Apple doesn't just beat competitors: eventually, it converts them. Case in point is IBM, the former PC juggernaut with which Apple feuded in the '80s, but which is now considering supplying MacBooks to more than half of its staff. The Wall Street Journal reports that the 104-year-old company's employees currently use more than 110,000 Apple devices including 50,000 MacBooks, but that this latter figure might eventually grow to 200,000 — one MacBook per person for more than half of IBM's 380,000 employees. This figure first surfaced in an internal video reported by MacRumors, in which IBM's chief information officer Jeff Smith discusses a conversation with his counterpart at Apple, Niall O'Connor:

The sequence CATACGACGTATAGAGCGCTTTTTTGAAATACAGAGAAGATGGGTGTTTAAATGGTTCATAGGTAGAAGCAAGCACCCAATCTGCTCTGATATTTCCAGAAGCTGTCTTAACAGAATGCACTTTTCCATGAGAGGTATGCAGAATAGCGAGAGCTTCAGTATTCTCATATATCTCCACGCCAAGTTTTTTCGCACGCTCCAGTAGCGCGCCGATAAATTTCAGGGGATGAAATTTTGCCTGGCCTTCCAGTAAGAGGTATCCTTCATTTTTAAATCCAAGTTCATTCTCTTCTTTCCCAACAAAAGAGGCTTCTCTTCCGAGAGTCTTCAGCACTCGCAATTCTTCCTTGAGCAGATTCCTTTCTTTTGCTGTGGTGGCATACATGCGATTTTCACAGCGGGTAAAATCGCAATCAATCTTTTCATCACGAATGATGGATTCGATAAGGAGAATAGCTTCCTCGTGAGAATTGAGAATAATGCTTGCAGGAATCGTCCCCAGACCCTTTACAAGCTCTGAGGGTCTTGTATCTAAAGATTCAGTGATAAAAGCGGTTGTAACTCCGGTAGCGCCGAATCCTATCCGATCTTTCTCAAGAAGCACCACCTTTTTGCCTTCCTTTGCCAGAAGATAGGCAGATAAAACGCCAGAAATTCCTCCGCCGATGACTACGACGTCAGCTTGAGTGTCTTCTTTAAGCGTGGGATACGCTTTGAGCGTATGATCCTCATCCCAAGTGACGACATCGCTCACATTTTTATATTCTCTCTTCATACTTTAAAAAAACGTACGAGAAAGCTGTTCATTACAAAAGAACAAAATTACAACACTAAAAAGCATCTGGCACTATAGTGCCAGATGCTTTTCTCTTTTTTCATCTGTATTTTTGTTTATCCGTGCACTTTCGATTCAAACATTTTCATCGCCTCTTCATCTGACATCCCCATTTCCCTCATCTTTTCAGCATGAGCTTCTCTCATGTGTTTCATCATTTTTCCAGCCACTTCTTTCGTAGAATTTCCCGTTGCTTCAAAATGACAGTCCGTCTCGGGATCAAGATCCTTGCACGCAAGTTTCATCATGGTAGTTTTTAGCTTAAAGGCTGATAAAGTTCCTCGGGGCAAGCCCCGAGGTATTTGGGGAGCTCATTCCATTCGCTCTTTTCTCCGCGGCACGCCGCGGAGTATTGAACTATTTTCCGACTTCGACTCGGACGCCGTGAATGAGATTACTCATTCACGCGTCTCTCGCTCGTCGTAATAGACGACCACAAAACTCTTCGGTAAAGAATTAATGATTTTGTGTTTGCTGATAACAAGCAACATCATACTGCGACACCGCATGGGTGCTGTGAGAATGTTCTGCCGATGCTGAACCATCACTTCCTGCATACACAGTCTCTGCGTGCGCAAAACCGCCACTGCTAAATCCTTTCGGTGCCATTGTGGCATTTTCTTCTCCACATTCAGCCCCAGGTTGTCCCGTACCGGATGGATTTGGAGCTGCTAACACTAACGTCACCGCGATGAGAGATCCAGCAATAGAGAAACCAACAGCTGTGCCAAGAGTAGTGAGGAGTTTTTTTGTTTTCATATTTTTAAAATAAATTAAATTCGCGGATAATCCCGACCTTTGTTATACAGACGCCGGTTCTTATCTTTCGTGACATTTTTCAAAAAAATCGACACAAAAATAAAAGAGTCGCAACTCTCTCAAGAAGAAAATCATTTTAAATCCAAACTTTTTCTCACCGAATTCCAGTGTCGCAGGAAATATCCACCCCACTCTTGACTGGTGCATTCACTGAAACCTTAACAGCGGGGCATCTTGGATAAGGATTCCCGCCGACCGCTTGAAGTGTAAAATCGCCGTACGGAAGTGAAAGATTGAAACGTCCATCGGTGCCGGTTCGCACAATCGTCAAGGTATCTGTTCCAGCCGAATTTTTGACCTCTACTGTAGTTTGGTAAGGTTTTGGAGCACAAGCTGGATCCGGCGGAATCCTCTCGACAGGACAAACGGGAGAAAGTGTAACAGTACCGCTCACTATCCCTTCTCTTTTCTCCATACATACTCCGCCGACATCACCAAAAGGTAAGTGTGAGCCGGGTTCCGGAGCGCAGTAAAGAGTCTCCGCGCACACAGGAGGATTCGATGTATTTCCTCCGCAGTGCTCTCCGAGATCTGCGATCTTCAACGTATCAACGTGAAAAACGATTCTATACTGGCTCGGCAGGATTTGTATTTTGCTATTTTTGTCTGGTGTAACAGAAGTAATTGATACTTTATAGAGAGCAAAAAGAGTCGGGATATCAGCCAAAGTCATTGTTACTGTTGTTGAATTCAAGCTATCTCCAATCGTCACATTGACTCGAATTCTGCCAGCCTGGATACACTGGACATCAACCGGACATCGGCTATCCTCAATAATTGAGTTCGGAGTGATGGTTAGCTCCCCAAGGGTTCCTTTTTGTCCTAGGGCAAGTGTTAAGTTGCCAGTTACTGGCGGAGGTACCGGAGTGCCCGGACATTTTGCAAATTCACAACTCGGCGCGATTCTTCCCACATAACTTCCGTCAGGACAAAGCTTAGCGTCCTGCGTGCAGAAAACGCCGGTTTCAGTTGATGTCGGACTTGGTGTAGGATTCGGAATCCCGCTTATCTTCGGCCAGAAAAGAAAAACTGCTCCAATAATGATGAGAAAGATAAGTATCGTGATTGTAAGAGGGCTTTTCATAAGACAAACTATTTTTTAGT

The news comes as Apple and IBM today announced the latest step in a year-long partnership between the two companies, with Big Blue launching a new enterprise scheme to help large firms incorporate Macs into their IT systems. IBM described the new service as a "rising requirement" as more employees demand Apple devices at work. When the two companies announced their "landmark partnership" in July last year, they stated their intention was to "redefine the way work [gets] done" by wedding IBM's enterprise skills with Apple's success in the consumer market. The focus has so far been mainly on mobile devices, with the pair teaming up to release new iOS enterprise apps for entities including law enforcement and the Japanese postal service.
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